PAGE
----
Wine # 4: Comparatively (with Wines # 1 & 3) a subdued nose of ripe plum, cherry, bit of cedar, some chocolate and creamy/toasty vanilla/oak with the merest topnote of herbaceousness. Can't really call it a bouquet as there isn't much complexity or maturity in it - easily the youngest wine in the bunch (as I, Mrs. Vigneron and the Stockbroker noted), and just as easy to identify it as my own. A powerful, well-rounded, full-bodied wine with lush, ripe plum, kirsch, chocolate, underlying violets and vanilla infused cassis, smoky cedar trailed at the end. Broad, long and powerful.

Though this group obviously is Médoc-and-Pessac-Léognan-centric, I gambled on this wine's power and plush rounded body for it to stand out in a blind tasting. I rated it 1st place. It was, in fact, my 1998 Château L'Evangile, another top Pomerol owned and run by the Rothschild family (of Lafite Rothschild, not Mouton).

1986 Château Cos d'Estournel - I've written about this wine a few times over the past year, and regular readers know I am very fond of this wine. The last time I wrote about this was under 3 months ago, at a lunch at RED. My notes then, which also quote another bottle from the 6th July 2009, are as follows:

1986 Château Cos d'Estournel - The Stockbroker's bottle. I've had this twice before, the first time blind back on 2nd November 2006 at the Grand Crew's Blind Bordeaux Challenge IV, so those notes, though brief, are the most unbiased:

"Wine # 1: Aged left bank, feminine, best nose, medium-bodied, deeply extracted ripe sweetish dark fruit, cassis, plum, sweet cedar, best balance.

"I'll not ever forget this wine, not only because it was excellent, but also because it was one of the few times in our Challenges that I voted with the majority in choosing the winning wine, and, it was when my '99 Palmer wound up dead last due to my imprudent over-decanting.

"In any event, though yesterday's bottle was notably more advanced (it was almost 3 years older at the time, after all) with very faint sherry notes at the fringes, it was a wonderful testament to aged Cos nonetheless. The exotic bouquet was perfumed with sweetish tobacco, spice box (with the lightest whisper of cumin), slight camphor, cedar, cassis, ripe plum, violets and warm asphalt nuances. In the mouth, there was great depth, intricate layering, incredible complexity and a comforting warmth. Excellent crescendo. Generous, expansive yet dignified performance. Elegant, yet with a commanding presence. The term "patrician" comes to mind. What a treat on a gloomy, rainy day."

The above notes are pretty much applicable to James' bottle save that, in said bottle, I detected no cumin and there was a familiar sweetish, wet tea leaf flavor in the complex fruit that trailed in the finish with violets. There was notably more discreet power and drive in this and came of as marginally more youthful as well. Excellent specimen of '86 Cos.

The subject bottle was probably the most youthful '86 Cos d'Estournel I've had yet.

We then enjoyed reading an amusing article on "Wine Snobs" while enjoying a bottle of...

1982 Château Pichon Longueville Comtesse de Lalande - I don't even remember now how many bottles of this we have enjoyed. Many, for sure, ever since it won for the Vigneron in our very first Blind Bordeaux Challenge - I didn't post about all of them, but the last I remember offhand was quite a while back - at a blind Valentines Dinner at the Doc's - I voted it 1st place over a 1985 Mouton Rothschild, 1989 Pichon Longueville Comtesse de Lalande, 1989 Trotanoy and a a 1988 Léoville las Cases (no post on this dinner).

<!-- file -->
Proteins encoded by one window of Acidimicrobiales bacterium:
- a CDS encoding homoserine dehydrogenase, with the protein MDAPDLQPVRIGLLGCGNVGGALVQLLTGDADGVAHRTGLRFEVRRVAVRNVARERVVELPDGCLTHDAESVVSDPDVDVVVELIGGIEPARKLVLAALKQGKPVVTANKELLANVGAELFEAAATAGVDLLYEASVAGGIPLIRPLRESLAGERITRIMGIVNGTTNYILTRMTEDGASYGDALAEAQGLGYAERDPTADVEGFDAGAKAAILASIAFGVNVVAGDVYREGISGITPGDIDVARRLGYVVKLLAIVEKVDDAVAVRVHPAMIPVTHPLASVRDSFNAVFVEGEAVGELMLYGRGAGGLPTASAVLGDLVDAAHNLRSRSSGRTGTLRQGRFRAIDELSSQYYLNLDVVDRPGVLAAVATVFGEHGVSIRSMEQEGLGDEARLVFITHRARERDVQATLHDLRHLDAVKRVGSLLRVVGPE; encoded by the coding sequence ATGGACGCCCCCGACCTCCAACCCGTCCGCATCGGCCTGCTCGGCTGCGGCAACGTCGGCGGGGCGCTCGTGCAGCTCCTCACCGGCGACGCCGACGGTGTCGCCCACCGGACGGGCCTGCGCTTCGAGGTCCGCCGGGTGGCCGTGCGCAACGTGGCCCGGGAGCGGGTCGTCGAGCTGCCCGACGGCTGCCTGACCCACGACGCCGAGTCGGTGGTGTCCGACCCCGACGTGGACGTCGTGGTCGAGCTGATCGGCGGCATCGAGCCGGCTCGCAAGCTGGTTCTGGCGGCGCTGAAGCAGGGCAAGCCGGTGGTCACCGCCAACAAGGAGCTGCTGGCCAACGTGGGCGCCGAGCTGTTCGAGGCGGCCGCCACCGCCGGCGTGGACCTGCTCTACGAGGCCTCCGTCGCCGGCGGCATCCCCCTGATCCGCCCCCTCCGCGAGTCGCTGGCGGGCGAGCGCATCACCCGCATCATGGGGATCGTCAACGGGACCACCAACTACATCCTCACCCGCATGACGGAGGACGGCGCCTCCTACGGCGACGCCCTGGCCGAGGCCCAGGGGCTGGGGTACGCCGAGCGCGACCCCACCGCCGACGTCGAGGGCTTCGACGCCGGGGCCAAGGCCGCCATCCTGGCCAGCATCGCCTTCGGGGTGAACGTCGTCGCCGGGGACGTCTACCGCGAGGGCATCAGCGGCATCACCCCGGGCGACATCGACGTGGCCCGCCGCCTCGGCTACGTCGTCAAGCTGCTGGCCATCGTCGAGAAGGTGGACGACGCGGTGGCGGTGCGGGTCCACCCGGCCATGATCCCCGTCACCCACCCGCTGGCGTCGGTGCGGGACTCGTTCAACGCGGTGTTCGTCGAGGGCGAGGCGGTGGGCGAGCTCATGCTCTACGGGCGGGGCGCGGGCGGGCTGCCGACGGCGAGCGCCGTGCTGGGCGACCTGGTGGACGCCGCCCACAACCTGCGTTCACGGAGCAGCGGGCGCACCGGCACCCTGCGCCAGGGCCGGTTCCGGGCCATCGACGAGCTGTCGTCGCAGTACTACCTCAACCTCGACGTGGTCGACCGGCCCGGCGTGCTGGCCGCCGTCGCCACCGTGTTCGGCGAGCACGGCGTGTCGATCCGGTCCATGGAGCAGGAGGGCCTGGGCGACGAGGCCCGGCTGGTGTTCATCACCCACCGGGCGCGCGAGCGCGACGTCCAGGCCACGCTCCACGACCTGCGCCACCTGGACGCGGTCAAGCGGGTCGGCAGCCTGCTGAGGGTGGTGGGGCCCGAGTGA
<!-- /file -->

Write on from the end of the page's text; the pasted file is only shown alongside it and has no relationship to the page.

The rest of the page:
I've noted before that we've experienced a material amount of bottle variation in the '82 Pichon Lalande, but this bottle was pristine. Excellent. Silken, pure, elegant in its bouquet and flavors of sweetish cedar, raspberry, cherry, kirsh, violets, mint (topnote), plum, cassis, dark fruit, very subtle earthiness and lead pencil shavings. Incredible poise and balance. An elegantly feminine Pauillac - classic Pichon Lalande.

The others then took their leave as I lingered a few minutes longer. We were joined by Mrs. Vigneron and kept her company for just enough time for a last glass of...

1999 Château Lagrange - I seem to recall that I've had this before, but I'm not sure. I can't find any of my notes on it. By this time, my palate was quite weary, but, this wine seemed quite straightforward, dominated by blackcurrant, cassis, and cedar over a bit of dark cherry and plum, with slight violets and underying licorice, black coffee and a bit of woodiness. After the previous wines, it seemed medium-bodied and its tannins seemed a touch green. Judgment reserved, in fairness - I was no longer in good condition for reliable notes.

What a day.


Anonymous said...

Holy cow, the 89 and 90 Ch. Montrose were one of the best Bordeaux´s I have ever tasted. I had the great honour to taste ´89 with Jeff Leve in Berlin and I also gave him 96-97pts. For me too, ´90 is a 100pts. wine and it was my first 100pts. wine, so have I have great memories with this wine.

Martin "BerlinKitchen"

Keiichi said...

The photo of you comparing two reds can be used for the profile of your blog. Good note.

It was a superb wine experience at Masseto from the two very enjoyable southwest whites through the sauternes. The Montrose were outstanding - my first time to have their aged vintages. I didn't think they were the same wine with only one year difference in vintage. The 90 was much sweeter and riper. Only after the wines were revealed I realised some similarities in structure. Your description for them is so good that it brings their incredible nose and tastes back.

Somehow I had this notion against the dominance of Parker's opinion and also the concept to scoring a wine, I voted with a hope that he rated the one I like more with a lower score. With hindsight, given his preference to the fruitier and riper wines, there were clues. This made me realise that he's consistent and that I like what he likes - at least some of them. It was a philosophical and also an emotional experience. An idea which Jojo came up with while running on the treadmill. You know what dominates his mind.

Thanks Jojo. I'd appreciate more of this fascinating conundrum in the future.

The line-up at the Vigneron's house looks very impressive. I would like to report that the BBQ dinner at Eddie's garden was a great fun. Bernie and I continued the joy of good food and wine. What a day.

Anonymous said...

i've been wanting to taste these two great bottles side-by-side for many years now. i've tasted the montrose 89 and 90 many times in the past - but never together. it's splitting hairs but i've always had a preference for the 89 - until now. the '90 really strutted its stuff at this recent tasting. it was absolutely divine! the '89 has a longer life ahead and may eventually surpass the '90.

Noel- excellent notes as usual. I'd be happy to this comparison again with you in the not-too-distant future. -jojo